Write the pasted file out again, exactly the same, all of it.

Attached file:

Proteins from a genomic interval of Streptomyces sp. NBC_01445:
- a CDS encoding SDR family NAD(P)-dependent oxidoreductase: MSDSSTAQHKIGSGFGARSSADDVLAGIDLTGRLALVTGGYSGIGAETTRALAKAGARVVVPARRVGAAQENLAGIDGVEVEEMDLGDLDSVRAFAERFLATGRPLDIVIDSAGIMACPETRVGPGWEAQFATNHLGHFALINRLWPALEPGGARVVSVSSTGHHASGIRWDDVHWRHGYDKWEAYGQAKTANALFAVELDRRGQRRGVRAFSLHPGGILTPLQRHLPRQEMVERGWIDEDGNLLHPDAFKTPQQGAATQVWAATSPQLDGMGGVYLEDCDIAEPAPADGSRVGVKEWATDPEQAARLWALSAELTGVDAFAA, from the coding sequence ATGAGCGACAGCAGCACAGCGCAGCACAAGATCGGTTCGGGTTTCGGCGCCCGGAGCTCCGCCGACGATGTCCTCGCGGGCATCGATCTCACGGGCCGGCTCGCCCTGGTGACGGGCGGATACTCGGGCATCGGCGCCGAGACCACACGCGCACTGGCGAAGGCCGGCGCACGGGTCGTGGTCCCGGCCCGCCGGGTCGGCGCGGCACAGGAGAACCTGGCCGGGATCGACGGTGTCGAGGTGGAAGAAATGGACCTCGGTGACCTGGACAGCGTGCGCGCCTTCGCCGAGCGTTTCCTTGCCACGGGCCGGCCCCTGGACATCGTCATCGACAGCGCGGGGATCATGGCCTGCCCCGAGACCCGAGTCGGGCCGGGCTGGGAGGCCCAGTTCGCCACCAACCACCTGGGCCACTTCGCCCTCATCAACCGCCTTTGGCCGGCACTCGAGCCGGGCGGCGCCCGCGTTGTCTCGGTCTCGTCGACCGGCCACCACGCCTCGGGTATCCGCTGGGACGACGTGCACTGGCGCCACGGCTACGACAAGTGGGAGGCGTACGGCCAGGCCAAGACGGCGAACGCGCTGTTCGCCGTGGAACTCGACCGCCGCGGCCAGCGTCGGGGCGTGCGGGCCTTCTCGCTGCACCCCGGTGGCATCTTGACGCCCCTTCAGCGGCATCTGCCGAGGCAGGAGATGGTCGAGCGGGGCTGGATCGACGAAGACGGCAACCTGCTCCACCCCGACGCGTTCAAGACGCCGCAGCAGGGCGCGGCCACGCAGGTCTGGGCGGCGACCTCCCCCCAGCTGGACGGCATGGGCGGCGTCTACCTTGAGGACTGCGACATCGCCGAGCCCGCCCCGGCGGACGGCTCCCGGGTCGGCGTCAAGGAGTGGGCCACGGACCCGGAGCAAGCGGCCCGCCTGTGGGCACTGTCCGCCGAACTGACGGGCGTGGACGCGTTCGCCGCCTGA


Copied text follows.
Proteins from a genomic interval of Streptomyces sp. NBC_01445:
- a CDS encoding SDR family NAD(P)-dependent oxidoreductase: MSDSSTAQHKIGSGFGARSSADDVLAGIDLTGRLALVTGGYSGIGAETTRALAKAGARVVVPARRVGAAQENLAGIDGVEVEEMDLGDLDSVRAFAERFLATGRPLDIVIDSAGIMACPETRVGPGWEAQFATNHLGHFALINRLWPALEPGGARVVSVSSTGHHASGIRWDDVHWRHGYDKWEAYGQAKTANALFAVELDRRGQRRGVRAFSLHPGGILTPLQRHLPRQEMVERGWIDEDGNLLHPDAFKTPQQGAATQVWAATSPQLDGMGGVYLEDCDIAEPAPADGSRVGVKEWATDPEQAARLWALSAELTGVDAFAA, from the coding sequence ATGAGCGACAGCAGCACAGCGCAGCACAAGATCGGTTCGGGTTTCGGCGCCCGGAGCTCCGCCGACGATGTCCTCGCGGGCATCGATCTCACGGGCCGGCTCGCCCTGGTGACGGGCGGATACTCGGGCATCGGCGCCGAGACCACACGCGCACTGGCGAAGGCCGGCGCACGGGTCGTGGTCCCGGCCCGCCGGGTCGGCGCGGCACAGGAGAACCTGGCCGGGATCGACGGTGTCGAGGTGGAAGAAATGGACCTCGGTGACCTGGACAGCGTGCGCGCCTTCGCCGAGCGTTTCCTTGCCACGGGCCGGCCCCTGGACATCGTCATCGACAGCGCGGGGATCATGGCCTGCCCCGAGACCCGAGTCGGGCCGGGCTGGGAGGCCCAGTTCGCCACCAACCACCTGGGCCACTTCGCCCTCATCAACCGCCTTTGGCCGGCACTCGAGCCGGGCGGCGCCCGCGTTGTCTCGGTCTCGTCGACCGGCCACCACGCCTCGGGTATCCGCTGGGACGACGTGCACTGGCGCCACGGCTACGACAAGTGGGAGGCGTACGGCCAGGCCAAGACGGCGAACGCGCTGTTCGCCGTGGAACTCGACCGCCGCGGCCAGCGTCGGGGCGTGCGGGCCTTCTCGCTGCACCCCGGTGGCATCTTGACGCCCCTTCAGCGGCATCTGCCGAGGCAGGAGATGGTCGAGCGGGGCTGGATCGACGAAGACGGCAACCTGCTCCACCCCGACGCGTTCAAGACGCCGCAGCAGGGCGCGGCCACGCAGGTCTGGGCGGCGACCTCCCCCCAGCTGGACGGCATGGGCGGCGTCTACCTTGAGGACTGCGACATCGCCGAGCCCGCCCCGGCGGACGGCTCCCGGGTCGGCGTCAAGGAGTGGGCCACGGACCCGGAGCAAGCGGCCCGCCTGTGGGCACTGTCCGCCGAACTGACGGGCGTGGACGCGTTCGCCGCCTGA